A Portrait of the Artist
James Joyce's work is an acquired taste. Whereas the late Irishman's short-story collection Dubliners (1914) is an easy read, the experiments in style in his later novels have always banned them from my beach bag. Not willing to thread my way through the stream-of-consciousness narrative of A Portrait of the Artist as a Young Man (1916), I'm even less inclined to tackle the mammoth Ulysses (1922), which features, in its final chapter, a first sentence that is about 2500 words in length. I take heart from the fact that, in 1939, even book critics were stumped by the invented language in Finnegans Wake, his last novel.
Still, I can't deny that, in his books, Joyce paints a vivid picture of Ireland and its people. Even when style obscures plot, I recognize the humanity in his vividly drawn characters.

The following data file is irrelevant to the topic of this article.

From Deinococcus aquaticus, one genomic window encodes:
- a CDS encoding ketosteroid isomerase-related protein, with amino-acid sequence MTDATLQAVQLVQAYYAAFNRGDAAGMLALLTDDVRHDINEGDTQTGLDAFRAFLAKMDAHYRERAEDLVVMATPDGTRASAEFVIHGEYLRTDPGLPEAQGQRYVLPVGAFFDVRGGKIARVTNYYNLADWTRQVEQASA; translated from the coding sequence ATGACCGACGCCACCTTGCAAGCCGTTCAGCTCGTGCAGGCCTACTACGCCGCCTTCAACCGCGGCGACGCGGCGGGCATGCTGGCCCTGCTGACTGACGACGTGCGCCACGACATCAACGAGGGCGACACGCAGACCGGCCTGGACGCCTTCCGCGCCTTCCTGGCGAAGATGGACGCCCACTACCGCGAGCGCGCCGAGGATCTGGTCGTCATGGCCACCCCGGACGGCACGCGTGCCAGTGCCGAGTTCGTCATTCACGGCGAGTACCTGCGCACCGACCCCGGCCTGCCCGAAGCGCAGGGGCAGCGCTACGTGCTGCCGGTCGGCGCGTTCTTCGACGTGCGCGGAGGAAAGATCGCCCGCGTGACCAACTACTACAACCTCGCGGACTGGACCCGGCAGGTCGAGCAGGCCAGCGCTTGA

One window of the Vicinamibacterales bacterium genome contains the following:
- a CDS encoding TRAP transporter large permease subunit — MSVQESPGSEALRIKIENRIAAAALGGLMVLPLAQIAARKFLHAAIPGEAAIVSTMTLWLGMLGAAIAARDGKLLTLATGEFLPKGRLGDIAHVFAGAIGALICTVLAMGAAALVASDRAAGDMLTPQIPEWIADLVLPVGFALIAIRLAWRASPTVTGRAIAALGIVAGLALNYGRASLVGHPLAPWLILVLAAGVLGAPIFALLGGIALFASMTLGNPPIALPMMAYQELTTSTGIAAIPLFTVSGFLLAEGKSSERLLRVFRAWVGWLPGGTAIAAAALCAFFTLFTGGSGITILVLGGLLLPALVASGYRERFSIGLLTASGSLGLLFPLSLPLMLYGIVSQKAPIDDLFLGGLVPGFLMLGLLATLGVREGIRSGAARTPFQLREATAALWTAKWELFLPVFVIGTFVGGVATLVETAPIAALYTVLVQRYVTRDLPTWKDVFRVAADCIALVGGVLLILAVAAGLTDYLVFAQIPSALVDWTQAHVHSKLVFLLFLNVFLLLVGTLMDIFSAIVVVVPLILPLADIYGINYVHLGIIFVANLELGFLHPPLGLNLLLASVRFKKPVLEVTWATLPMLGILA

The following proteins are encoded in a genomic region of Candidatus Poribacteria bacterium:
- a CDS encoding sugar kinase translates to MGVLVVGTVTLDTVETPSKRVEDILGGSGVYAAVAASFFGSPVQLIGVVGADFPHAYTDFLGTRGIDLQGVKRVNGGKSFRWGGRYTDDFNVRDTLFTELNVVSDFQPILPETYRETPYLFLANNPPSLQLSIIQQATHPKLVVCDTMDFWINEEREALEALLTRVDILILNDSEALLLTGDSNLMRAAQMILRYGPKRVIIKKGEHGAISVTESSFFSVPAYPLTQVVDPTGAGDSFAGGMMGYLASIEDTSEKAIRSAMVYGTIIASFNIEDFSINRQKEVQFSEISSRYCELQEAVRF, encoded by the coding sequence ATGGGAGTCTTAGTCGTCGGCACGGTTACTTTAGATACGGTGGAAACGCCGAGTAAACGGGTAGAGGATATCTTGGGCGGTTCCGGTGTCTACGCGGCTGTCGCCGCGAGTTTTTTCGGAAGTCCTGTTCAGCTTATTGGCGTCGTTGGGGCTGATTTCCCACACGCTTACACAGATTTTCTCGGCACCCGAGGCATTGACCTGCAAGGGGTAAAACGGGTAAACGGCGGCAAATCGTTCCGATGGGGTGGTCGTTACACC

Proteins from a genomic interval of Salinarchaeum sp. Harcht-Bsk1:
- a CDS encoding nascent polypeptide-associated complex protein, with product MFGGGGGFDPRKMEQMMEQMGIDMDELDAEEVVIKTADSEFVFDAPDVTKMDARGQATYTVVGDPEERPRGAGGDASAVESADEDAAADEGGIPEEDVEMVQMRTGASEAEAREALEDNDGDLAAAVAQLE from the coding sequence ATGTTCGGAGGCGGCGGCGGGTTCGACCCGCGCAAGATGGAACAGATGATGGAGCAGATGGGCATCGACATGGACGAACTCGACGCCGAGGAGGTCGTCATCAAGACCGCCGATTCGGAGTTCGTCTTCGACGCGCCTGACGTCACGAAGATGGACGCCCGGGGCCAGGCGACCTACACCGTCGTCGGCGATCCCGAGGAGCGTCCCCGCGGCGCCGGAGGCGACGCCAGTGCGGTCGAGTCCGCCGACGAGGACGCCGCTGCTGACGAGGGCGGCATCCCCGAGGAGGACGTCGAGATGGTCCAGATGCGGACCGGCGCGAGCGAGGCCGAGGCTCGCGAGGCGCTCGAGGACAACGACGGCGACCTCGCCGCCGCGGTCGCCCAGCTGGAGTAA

I can't say the same for the world premiere of Himself! at Boca Raton's Caldwell Theatre Company. Starring Broadway veteran Len Cariou as Joyce, the drama with musical underscoring is presented in a manner equivalent to Joyce's stream-of-consciousness style. As lyrical and emotional as the vignettes are, the audience isn't given the factual information needed to understand the man.
Unexplained is the fact that, at the end of his life, Joyce was given morphine to dull the pain of a perforated ulcer. When the play opens, however, a 58-year-old Joyce (Cariou) is sitting in a chair shouting out the drug's name. Behind him are thirteen silhouettes, representing the family members and Dublin types featured in his books. He drifts through memories of growing up in Ireland and leaving, at the age of 23, for self-imposed exile in Trieste, Paris, and Zurich.